They have spent their Saturdays performing hot yoga, attending a drive-in concert, watching old games, flipping through old game programs, playing golf, doing projects around the house.
They are the displaced fans of the Arizona Wildcats — season-ticket holders and impassioned tailgaters whose plans have changed this fall.
They were supposed to be mingling at the UA Mall on Saturday and rooting for the Wildcats at Arizona Stadium. In the original version of the 2020 schedule — before the coronavirus pandemic altered life as we had known it — Arizona was to have hosted Stanford, most assuredly in a #Pac12AfterDark time slot. It would have been the third straight home game to open the ’20 campaign — the third straight opportunity for the diehards to hang out, see familiar faces and celebrate their shared and unshakable affinity for UA football.
Instead, they are waiting and hoping. They already have endured one false start — the all-Pac-12 schedule that was and then wasn’t. They understand why the games have been postponed. They aren’t happy about it. But they get it.
They are the displaced fans of the Arizona Wildcats, and these are some of their stories.
Alex Hubbard’s family has been there literally from the beginning.
Hubbard’s father, Al, helped build Arizona Stadium, which officially opened in 1929. The stadium workers had a choice: They could put some of the money they were owed toward tickets. Al Hubbard, who later would built custom homes in the Catalina Vista neighborhood, selected that option.
The season tickets Alex Hubbard now owns are marked as No. 2,356, although Alex insists his dad had to have been among the first 50 to invest. Regardless, for the past 70-plus years, Alex Hubbard has dutifully sat in his seat in section 22 and cheered for his beloved Wildcats.
Hubbard, 78, a retired paint-store owner, says he has missed only two games in his life. One time he misbehaved as a child; another time his father-in-law was ill.
Not even open-heart surgery in 1988 or major back surgery five years ago could prevent him from making the drive from North Phoenix with his family.
“This sounds corny,” Hubbard said, “but the red, white and blue did it to me. Everything I own is red, white and blue. Just the spirit of it.”
Hubbard was a big-time golfer back in the day, and he wanted to play the sport for the UA. But the coaching staff wouldn’t give him a scholarship. Another school would. So Hubbard and his friend attended — gulp — Arizona State. It didn’t stick.
“It was brutal,” Hubbard said. “I hated it.”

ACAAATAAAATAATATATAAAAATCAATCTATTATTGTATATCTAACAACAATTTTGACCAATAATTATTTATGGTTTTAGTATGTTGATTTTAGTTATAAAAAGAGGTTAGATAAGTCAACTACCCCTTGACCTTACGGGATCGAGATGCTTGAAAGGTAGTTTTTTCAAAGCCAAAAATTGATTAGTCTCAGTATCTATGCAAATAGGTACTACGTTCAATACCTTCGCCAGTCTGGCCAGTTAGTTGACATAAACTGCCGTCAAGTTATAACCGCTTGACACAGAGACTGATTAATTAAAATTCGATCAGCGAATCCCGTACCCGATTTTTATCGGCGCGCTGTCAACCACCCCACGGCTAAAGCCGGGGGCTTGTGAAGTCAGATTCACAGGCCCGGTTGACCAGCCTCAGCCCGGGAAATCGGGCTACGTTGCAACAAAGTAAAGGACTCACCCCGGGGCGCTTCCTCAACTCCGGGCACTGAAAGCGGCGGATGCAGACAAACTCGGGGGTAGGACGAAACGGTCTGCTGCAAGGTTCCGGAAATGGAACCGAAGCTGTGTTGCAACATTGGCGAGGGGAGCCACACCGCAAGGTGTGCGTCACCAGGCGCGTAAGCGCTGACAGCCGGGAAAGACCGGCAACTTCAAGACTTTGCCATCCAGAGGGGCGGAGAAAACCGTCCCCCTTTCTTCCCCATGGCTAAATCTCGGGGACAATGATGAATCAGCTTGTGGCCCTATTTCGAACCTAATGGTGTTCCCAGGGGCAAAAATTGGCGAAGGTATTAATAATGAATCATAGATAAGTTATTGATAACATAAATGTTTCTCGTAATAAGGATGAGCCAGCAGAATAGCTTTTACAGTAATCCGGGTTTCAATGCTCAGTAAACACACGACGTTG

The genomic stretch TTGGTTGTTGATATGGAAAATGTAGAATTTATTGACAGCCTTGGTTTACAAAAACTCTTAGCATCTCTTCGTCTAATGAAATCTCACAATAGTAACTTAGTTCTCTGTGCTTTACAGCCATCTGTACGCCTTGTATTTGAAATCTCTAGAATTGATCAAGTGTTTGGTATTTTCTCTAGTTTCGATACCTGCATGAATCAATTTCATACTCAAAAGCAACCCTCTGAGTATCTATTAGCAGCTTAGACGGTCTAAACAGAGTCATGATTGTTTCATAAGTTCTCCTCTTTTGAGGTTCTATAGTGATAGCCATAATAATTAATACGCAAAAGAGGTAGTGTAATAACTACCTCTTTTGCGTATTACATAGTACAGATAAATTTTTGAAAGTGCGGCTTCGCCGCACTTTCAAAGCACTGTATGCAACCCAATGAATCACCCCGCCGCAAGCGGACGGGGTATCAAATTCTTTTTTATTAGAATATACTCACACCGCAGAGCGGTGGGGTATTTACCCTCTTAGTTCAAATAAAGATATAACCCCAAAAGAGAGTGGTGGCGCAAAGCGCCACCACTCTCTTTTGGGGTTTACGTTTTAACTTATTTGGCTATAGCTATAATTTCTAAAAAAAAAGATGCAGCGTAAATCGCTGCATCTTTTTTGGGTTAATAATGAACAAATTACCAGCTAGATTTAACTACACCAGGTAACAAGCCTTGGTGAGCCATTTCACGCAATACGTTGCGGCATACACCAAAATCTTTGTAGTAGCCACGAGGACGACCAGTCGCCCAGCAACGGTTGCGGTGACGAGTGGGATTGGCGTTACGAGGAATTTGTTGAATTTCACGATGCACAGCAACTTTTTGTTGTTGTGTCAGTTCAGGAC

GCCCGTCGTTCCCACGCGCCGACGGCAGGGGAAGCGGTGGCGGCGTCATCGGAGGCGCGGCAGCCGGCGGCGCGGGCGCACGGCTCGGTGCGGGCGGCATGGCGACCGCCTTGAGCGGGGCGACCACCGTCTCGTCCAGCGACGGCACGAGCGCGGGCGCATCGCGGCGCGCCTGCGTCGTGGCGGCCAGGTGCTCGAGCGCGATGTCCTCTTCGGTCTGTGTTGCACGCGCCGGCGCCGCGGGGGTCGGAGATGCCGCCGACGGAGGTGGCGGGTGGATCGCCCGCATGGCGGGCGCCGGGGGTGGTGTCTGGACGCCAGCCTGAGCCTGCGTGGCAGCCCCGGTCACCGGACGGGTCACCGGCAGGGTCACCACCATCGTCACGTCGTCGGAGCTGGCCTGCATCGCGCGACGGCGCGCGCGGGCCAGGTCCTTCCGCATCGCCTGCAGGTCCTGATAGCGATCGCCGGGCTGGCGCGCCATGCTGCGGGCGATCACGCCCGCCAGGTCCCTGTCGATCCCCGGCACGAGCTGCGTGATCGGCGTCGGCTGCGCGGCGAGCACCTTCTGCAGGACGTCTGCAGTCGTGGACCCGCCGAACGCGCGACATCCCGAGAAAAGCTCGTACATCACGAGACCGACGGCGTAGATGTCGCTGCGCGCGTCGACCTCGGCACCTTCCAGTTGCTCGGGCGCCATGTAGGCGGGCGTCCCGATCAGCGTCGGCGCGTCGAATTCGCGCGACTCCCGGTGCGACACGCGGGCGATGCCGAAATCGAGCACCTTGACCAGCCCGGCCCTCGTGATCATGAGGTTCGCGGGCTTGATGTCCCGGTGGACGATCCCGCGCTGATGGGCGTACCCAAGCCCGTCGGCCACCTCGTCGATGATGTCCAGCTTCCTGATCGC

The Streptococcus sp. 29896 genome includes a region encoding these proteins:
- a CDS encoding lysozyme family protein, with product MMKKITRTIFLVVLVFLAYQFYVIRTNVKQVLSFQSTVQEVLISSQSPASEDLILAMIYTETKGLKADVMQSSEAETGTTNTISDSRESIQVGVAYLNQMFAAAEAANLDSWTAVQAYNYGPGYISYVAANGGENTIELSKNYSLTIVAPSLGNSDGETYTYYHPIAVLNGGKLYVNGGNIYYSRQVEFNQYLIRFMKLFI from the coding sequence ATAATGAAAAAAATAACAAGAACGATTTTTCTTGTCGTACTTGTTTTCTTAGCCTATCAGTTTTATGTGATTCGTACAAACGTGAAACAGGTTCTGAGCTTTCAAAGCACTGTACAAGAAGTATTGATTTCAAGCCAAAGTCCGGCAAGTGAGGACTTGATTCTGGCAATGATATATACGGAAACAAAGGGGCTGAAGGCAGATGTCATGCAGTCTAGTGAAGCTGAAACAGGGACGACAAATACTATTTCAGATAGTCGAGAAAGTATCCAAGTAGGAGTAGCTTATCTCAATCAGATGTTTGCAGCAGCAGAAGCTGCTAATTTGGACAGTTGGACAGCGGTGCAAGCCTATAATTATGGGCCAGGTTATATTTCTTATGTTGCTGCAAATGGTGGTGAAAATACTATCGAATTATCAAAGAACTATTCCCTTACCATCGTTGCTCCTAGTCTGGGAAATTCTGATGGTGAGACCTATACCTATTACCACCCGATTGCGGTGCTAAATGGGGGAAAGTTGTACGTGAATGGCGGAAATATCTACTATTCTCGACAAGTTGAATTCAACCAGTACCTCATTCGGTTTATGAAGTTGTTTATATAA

He lasted one year at ASU. He then attended Phoenix College before deciding to join the Air National Guard. Hubbard took some business courses at the UA and made a career in paint.
Hubbard never stopped wearing the colors, and only a pandemic could prevent him from attending UA football games again this fall.
“I’m the eternal optimist,” he said. “They change their minds all the time. I’ll drink my coke out of a straw with a mask. I don’t care.”
Ted Downing is best known as a former member of the Arizona House of Representatives. He’s also an anthropologist and a research professor of social development at the UA. So it stands to reason that his son, Demitri, would know more about world culture than the typical tailgater.
As Demitri Downing sees it, that’s what tailgating is — a cultural activity. Nothing better symbolizes the melting pot that America is supposed to be. Never has America needed it more than now.
“I’ve been an active participant in UA tailgates since the ’90s, when I came to understand that what we were doing 6-7 times a year was one of the most culturally distinct, unifying events in the Tucson Valley,” Downing said. “Tens of thousands of men, women and children — Black, white, Mexican — would get together to celebrate life, celebrate the U of A, celebrate one of the most traditional sports in the U.S.
“The spirit of sharing is what we are about as people. Now more than ever, we need reminders of that.”
Downing, 47, was born in Tucson. He attended Boston University before going to law school at the UA. BU had football then (it dropped the sport in 1997), but it wasn’t the same.
“There was no building of community. This is a community builder. It’s a giant picnic for the community,” Downing said of the UA tailgate scene.
The tailgate Downing runs is among the most distinct on the Mall. Its hub is a red, convertible double-decker bus. After a multiyear search, he finally found one at a Tucson scrap yard. Friends helped him refurbish it. “Clifford” has been up and running since 2013 — until this year, anyway.
Downing wishes it weren’t so. He believes tailgating could happen if everyone wore masks. (In fact, in the early stages of the shutdown, Downing began making masks featuring the UA logo.) He acknowledges that the players are missing out on more than the fans. That said, it’s hard to put a value on an event that brings people together at a time when the country feels splintered.